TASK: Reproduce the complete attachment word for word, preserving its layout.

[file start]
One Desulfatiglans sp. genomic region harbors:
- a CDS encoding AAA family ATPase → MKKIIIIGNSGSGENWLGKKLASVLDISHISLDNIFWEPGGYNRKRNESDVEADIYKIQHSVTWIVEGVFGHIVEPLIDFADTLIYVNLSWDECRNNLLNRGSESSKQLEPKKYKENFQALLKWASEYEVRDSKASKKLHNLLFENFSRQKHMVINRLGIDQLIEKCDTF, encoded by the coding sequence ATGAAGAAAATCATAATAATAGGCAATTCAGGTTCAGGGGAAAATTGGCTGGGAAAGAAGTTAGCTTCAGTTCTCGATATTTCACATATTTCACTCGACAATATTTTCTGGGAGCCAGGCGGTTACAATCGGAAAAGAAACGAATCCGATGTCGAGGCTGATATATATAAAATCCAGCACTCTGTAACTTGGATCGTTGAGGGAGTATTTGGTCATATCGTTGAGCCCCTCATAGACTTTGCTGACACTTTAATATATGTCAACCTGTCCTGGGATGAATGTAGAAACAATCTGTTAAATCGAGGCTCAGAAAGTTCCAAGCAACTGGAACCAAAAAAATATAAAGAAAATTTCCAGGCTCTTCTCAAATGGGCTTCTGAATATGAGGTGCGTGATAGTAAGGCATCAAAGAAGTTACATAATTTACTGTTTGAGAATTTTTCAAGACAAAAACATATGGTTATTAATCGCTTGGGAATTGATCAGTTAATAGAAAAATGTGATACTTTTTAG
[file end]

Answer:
One Desulfatiglans sp. genomic region harbors:
- a CDS encoding AAA family ATPase → MKKIIIIGNSGSGENWLGKKLASVLDISHISLDNIFWEPGGYNRKRNESDVEADIYKIQHSVTWIVEGVFGHIVEPLIDFADTLIYVNLSWDECRNNLLNRGSESSKQLEPKKYKENFQALLKWASEYEVRDSKASKKLHNLLFENFSRQKHMVINRLGIDQLIEKCDTF, encoded by the coding sequence ATGAAGAAAATCATAATAATAGGCAATTCAGGTTCAGGGGAAAATTGGCTGGGAAAGAAGTTAGCTTCAGTTCTCGATATTTCACATATTTCACTCGACAATATTTTCTGGGAGCCAGGCGGTTACAATCGGAAAAGAAACGAATCCGATGTCGAGGCTGATATATATAAAATCCAGCACTCTGTAACTTGGATCGTTGAGGGAGTATTTGGTCATATCGTTGAGCCCCTCATAGACTTTGCTGACACTTTAATATATGTCAACCTGTCCTGGGATGAATGTAGAAACAATCTGTTAAATCGAGGCTCAGAAAGTTCCAAGCAACTGGAACCAAAAAAATATAAAGAAAATTTCCAGGCTCTTCTCAAATGGGCTTCTGAATATGAGGTGCGTGATAGTAAGGCATCAAAGAAGTTACATAATTTACTGTTTGAGAATTTTTCAAGACAAAAACATATGGTTATTAATCGCTTGGGAATTGATCAGTTAATAGAAAAATGTGATACTTTTTAG